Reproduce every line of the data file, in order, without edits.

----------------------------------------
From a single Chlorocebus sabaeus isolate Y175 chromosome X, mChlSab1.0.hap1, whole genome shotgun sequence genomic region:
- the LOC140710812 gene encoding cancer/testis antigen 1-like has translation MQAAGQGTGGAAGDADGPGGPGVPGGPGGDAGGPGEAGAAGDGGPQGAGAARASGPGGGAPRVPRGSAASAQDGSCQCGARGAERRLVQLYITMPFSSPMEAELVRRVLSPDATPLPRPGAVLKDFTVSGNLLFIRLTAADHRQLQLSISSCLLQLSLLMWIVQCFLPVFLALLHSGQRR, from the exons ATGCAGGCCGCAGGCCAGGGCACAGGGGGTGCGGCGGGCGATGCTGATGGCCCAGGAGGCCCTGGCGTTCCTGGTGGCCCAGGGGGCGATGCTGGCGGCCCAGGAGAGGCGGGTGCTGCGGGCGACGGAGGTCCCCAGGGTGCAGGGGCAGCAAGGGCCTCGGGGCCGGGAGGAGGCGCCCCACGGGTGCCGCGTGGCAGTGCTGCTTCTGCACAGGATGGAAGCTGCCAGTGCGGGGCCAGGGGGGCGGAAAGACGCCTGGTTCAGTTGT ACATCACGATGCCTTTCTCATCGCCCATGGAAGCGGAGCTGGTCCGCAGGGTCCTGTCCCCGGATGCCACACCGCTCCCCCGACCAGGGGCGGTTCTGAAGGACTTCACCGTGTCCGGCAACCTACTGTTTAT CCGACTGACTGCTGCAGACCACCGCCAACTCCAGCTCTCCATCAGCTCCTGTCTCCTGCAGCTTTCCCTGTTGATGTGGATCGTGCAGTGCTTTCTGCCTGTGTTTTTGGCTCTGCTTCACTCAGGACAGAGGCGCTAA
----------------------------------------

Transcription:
From a single Chlorocebus sabaeus isolate Y175 chromosome X, mChlSab1.0.hap1, whole genome shotgun sequence genomic region:
- the LOC140710812 gene encoding cancer/testis antigen 1-like has translation MQAAGQGTGGAAGDADGPGGPGVPGGPGGDAGGPGEAGAAGDGGPQGAGAARASGPGGGAPRVPRGSAASAQDGSCQCGARGAERRLVQLYITMPFSSPMEAELVRRVLSPDATPLPRPGAVLKDFTVSGNLLFIRLTAADHRQLQLSISSCLLQLSLLMWIVQCFLPVFLALLHSGQRR, from the exons ATGCAGGCCGCAGGCCAGGGCACAGGGGGTGCGGCGGGCGATGCTGATGGCCCAGGAGGCCCTGGCGTTCCTGGTGGCCCAGGGGGCGATGCTGGCGGCCCAGGAGAGGCGGGTGCTGCGGGCGACGGAGGTCCCCAGGGTGCAGGGGCAGCAAGGGCCTCGGGGCCGGGAGGAGGCGCCCCACGGGTGCCGCGTGGCAGTGCTGCTTCTGCACAGGATGGAAGCTGCCAGTGCGGGGCCAGGGGGGCGGAAAGACGCCTGGTTCAGTTGT ACATCACGATGCCTTTCTCATCGCCCATGGAAGCGGAGCTGGTCCGCAGGGTCCTGTCCCCGGATGCCACACCGCTCCCCCGACCAGGGGCGGTTCTGAAGGACTTCACCGTGTCCGGCAACCTACTGTTTAT CCGACTGACTGCTGCAGACCACCGCCAACTCCAGCTCTCCATCAGCTCCTGTCTCCTGCAGCTTTCCCTGTTGATGTGGATCGTGCAGTGCTTTCTGCCTGTGTTTTTGGCTCTGCTTCACTCAGGACAGAGGCGCTAA